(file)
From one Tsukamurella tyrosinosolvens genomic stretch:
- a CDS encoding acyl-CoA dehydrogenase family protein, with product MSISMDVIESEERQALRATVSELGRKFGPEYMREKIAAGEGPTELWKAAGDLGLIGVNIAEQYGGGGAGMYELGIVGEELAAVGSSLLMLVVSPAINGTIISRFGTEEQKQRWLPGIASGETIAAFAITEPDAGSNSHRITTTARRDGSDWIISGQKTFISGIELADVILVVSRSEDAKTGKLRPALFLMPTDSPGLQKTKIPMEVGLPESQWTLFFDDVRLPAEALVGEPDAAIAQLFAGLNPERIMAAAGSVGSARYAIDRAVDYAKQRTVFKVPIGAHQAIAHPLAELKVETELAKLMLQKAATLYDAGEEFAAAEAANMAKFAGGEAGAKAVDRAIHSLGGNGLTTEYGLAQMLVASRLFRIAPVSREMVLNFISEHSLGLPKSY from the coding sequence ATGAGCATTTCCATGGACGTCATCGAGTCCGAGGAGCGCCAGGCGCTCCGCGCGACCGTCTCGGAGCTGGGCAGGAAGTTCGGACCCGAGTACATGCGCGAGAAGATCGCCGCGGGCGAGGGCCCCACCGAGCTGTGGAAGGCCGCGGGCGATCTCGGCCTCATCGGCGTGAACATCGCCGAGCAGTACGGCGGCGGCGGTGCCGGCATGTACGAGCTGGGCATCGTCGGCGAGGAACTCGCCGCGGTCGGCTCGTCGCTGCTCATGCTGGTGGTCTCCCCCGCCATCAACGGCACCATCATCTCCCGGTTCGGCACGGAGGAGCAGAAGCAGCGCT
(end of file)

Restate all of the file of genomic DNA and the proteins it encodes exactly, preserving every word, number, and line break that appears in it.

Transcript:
From one Tsukamurella tyrosinosolvens genomic stretch:
- a CDS encoding acyl-CoA dehydrogenase family protein, with product MSISMDVIESEERQALRATVSELGRKFGPEYMREKIAAGEGPTELWKAAGDLGLIGVNIAEQYGGGGAGMYELGIVGEELAAVGSSLLMLVVSPAINGTIISRFGTEEQKQRWLPGIASGETIAAFAITEPDAGSNSHRITTTARRDGSDWIISGQKTFISGIELADVILVVSRSEDAKTGKLRPALFLMPTDSPGLQKTKIPMEVGLPESQWTLFFDDVRLPAEALVGEPDAAIAQLFAGLNPERIMAAAGSVGSARYAIDRAVDYAKQRTVFKVPIGAHQAIAHPLAELKVETELAKLMLQKAATLYDAGEEFAAAEAANMAKFAGGEAGAKAVDRAIHSLGGNGLTTEYGLAQMLVASRLFRIAPVSREMVLNFISEHSLGLPKSY from the coding sequence ATGAGCATTTCCATGGACGTCATCGAGTCCGAGGAGCGCCAGGCGCTCCGCGCGACCGTCTCGGAGCTGGGCAGGAAGTTCGGACCCGAGTACATGCGCGAGAAGATCGCCGCGGGCGAGGGCCCCACCGAGCTGTGGAAGGCCGCGGGCGATCTCGGCCTCATCGGCGTGAACATCGCCGAGCAGTACGGCGGCGGCGGTGCCGGCATGTACGAGCTGGGCATCGTCGGCGAGGAACTCGCCGCGGTCGGCTCGTCGCTGCTCATGCTGGTGGTCTCCCCCGCCATCAACGGCACCATCATCTCCCGGTTCGGCACGGAGGAGCAGAAGCAGCGCT